George Friedrich Meier and the promotion of the philosopher in the German civic Enlightenment
Nyckelord:persona, identity, cultura animi, early German Enlightenment, Georg Friedrich Meier, Christian Wolff, Alexander Gottlieb Baumgarten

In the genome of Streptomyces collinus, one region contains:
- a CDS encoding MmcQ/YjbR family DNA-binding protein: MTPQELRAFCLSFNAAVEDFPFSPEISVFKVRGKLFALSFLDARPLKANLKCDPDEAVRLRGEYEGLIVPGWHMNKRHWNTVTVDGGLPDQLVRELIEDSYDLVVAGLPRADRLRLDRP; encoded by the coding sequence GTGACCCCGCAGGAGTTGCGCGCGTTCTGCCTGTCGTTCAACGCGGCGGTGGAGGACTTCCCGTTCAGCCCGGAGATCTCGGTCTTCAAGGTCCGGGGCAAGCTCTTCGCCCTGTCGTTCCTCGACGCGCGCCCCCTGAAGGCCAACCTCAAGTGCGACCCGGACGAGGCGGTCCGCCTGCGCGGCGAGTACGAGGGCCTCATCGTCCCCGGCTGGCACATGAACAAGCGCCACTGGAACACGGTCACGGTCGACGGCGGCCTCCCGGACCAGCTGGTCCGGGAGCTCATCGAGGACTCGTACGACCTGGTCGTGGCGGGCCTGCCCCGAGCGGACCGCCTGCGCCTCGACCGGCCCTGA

Historians of philosophy have in recent decades used the concept of persona to analyze the construction of identities and selves in historically specific contexts. In this article I contribute to this field by focusing on a particular case: that of the eighteenth-century German philosopher Georg Friedrich Meier and his ideal portrait of the true philosopher, published in 1745. I begin by situating Meier in the context of early eighteenth-century intellectual culture and debate, and show that the persona of the true philosopher took form in relation to the needs and demands of the Prussian state. Nonetheless, there was significant tension between the sociopolitical aspects of this identity and portrayals of the true philosopher as an uncompromising truth teller in the tradition of the Socratic sage. This tension, finally, leads into a more central discussion regarding the scholarly analysis of personae and identity formation in early modern philosophy.